According to Greek mythology, coral was formed after the slaying of the gorgon Medusa by the demigod Perseus. Perseus took the head of Medusa to the ocean so he could wash his hands, leaving the head facing the water. The monster’s petrifying stare, together with blood from the severed head leaked into the ocean, and turned algae and seaweed into hardened red coral.
In addition to this macabre tale, stories surrounding the power of coral have long captured the interest of cultures and societies globally. Strands of coral have been found in Egyptian burial tombs, the ancient Romans adorned children with coral beads and talismans for medicinal protection, whilst in Qing dynasty China, coral was a display of social status. As far back as the beginning of the first millennium AD, the natural gem has also been a trade commodity, with significant movement between the Mediterranean and India, documented by Pliny the Elder in his encyclopaedic text Naturalis Historia.
Whilst the use of coral in jewellery extends over many centuries, the material became exceptionally popular in the late 17th to late 19th centuries in Britain and Europe, aligned with the popularity of ‘The Grand Tour’. Best described as an extended cultural and educational rite of passage for the British elite, The Grand Tour was propelled by a renewed interest in classics, Roman and Greek mythology, and ancient gems. Visitors sought out mementos and portable souvenirs to return home with, one of which was coral carvings and jewellery. Coral variety Corallium rebrum, displaying deep red, orange, and soft pink hues, was found in abundance at the time off the coast of Italy in the Mediterranean Sea. Neoclassical inspired coral jewellery soared in popularity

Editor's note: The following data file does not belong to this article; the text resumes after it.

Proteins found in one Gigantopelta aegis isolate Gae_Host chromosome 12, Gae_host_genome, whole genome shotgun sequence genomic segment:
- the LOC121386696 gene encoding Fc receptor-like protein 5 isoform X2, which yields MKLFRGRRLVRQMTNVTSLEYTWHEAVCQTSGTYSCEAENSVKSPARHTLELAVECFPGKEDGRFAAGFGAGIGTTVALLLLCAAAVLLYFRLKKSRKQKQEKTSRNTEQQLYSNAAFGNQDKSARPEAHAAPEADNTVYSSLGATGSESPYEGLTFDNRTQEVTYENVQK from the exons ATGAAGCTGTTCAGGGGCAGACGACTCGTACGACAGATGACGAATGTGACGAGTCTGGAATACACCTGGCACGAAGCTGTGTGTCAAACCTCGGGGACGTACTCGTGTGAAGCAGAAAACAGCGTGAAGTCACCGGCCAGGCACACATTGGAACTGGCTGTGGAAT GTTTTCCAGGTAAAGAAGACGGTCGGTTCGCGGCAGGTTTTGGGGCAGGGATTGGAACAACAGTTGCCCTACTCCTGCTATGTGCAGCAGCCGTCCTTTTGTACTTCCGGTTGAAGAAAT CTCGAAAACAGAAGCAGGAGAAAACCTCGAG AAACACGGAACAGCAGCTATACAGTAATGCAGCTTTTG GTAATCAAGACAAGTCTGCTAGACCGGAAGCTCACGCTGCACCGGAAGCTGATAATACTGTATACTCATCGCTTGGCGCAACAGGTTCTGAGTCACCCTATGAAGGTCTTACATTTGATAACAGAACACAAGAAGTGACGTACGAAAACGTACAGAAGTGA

and swiftly became a marker of a cultured, sophisticated,
and well-travelled individual.
The arrival of the Art Deco era saw fashion and design undergo significant change. With designs focused on geometric shapes, decadent details, and deliberate juxtaposition of colours, vividly pigmented coral was a popular material in the jewellery of the time. Cartier was one of the leading houses, pairing coral with glittering diamonds and silky onyx in designs showcased at the 1925 Paris Exposition Inernationale des Arts Decoratifs et Industraial Modernes. Art Deco coral jewellery by international houses including Cartier, Boucheron, Van Cleef & Arpels, Templier, and Lacloche continue to command impressive prices at auction.
As the popularity of coral has extended over so many centuries, its future is sadly an uncertain one. Rising sea levels and pollution, paired with over mining have left coral deposits depleted and in the protection of environmental organisations. Thankfully, the availability of antique and vintage coral jewellery on the secondary market means that acquiring a piece can be entirely sustainable. The March Fine Jewels & Timepieces auction features a number of vintage coral jewels for discerning collectors and gem enthusiasts alike.
BETHANY MCGOUGAN / Head of Fine Jewels & Timepieces
Banner Image: Van Cleef & Arpels 18ct gold, diamond and carved coral brooch | $25,000-35,000
Tony White, 18ct gold, coral and diamond earrings | $6,000-9,000
Van Cleef & Arpels, 18ct gold, coral and diamond brooch/pendant | $18,000-24,000